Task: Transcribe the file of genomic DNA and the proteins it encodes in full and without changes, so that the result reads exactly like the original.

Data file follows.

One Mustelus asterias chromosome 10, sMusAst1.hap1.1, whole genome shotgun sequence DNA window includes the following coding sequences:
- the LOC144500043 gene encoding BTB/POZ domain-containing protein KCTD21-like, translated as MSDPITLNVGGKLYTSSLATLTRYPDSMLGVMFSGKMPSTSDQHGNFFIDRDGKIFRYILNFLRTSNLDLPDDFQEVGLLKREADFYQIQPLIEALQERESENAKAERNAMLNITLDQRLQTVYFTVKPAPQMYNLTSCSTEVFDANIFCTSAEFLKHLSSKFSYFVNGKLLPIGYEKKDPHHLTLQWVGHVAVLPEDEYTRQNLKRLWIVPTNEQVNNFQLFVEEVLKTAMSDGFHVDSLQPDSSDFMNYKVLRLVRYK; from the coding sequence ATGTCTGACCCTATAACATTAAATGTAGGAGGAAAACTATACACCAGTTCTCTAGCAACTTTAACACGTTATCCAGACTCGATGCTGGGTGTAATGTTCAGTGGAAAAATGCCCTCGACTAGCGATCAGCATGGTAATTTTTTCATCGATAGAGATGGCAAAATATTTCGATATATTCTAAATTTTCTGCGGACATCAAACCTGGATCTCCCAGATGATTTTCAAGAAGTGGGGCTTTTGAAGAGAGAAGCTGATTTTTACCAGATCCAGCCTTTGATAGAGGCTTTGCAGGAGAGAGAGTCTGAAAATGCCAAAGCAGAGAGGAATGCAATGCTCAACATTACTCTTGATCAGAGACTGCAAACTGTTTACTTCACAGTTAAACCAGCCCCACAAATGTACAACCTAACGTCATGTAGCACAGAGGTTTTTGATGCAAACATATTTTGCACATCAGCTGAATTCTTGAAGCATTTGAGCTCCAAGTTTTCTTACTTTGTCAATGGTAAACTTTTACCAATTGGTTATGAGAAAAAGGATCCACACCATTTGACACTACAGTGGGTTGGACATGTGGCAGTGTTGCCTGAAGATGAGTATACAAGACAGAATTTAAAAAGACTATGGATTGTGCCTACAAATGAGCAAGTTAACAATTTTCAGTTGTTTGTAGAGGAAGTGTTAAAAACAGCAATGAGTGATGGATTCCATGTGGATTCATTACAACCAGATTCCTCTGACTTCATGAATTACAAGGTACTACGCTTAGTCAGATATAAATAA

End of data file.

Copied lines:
One Mustelus asterias chromosome 10, sMusAst1.hap1.1, whole genome shotgun sequence DNA window includes the following coding sequences:
- the LOC144500043 gene encoding BTB/POZ domain-containing protein KCTD21-like, translated as MSDPITLNVGGKLYTSSLATLTRYPDSMLGVMFSGKMPSTSDQHGNFFIDRDGKIFRYILNFLRTSNLDLPDDFQEVGLLKREADFYQIQPLIEALQERESENAKAERNAMLNITLDQRLQTVYFTVKPAPQMYNLTSCSTEVFDANIFCTSAEFLKHLSSKFSYFVNGKLLPIGYEKKDPHHLTLQWVGHVAVLPEDEYTRQNLKRLWIVPTNEQVNNFQLFVEEVLKTAMSDGFHVDSLQPDSSDFMNYKVLRLVRYK; from the coding sequence ATGTCTGACCCTATAACATTAAATGTAGGAGGAAAACTATACACCAGTTCTCTAGCAACTTTAACACGTTATCCAGACTCGATGCTGGGTGTAATGTTCAGTGGAAAAATGCCCTCGACTAGCGATCAGCATGGTAATTTTTTCATCGATAGAGATGGCAAAATATTTCGATATATTCTAAATTTTCTGCGGACATCAAACCTGGATCTCCCAGATGATTTTCAAGAAGTGGGGCTTTTGAAGAGAGAAGCTGATTTTTACCAGATCCAGCCTTTGATAGAGGCTTTGCAGGAGAGAGAGTCTGAAAATGCCAAAGCAGAGAGGAATGCAATGCTCAACATTACTCTTGATCAGAGACTGCAAACTGTTTACTTCACAGTTAAACCAGCCCCACAAATGTACAACCTAACGTCATGTAGCACAGAGGTTTTTGATGCAAACATATTTTGCACATCAGCTGAATTCTTGAAGCATTTGAGCTCCAAGTTTTCTTACTTTGTCAATGGTAAACTTTTACCAATTGGTTATGAGAAAAAGGATCCACACCATTTGACACTACAGTGGGTTGGACATGTGGCAGTGTTGCCTGAAGATGAGTATACAAGACAGAATTTAAAAAGACTATGGATTGTGCCTACAAATGAGCAAGTTAACAATTTTCAGTTGTTTGTAGAGGAAGTGTTAAAAACAGCAATGAGTGATGGATTCCATGTGGATTCATTACAACCAGATTCCTCTGACTTCATGAATTACAAGGTACTACGCTTAGTCAGATATAAATAA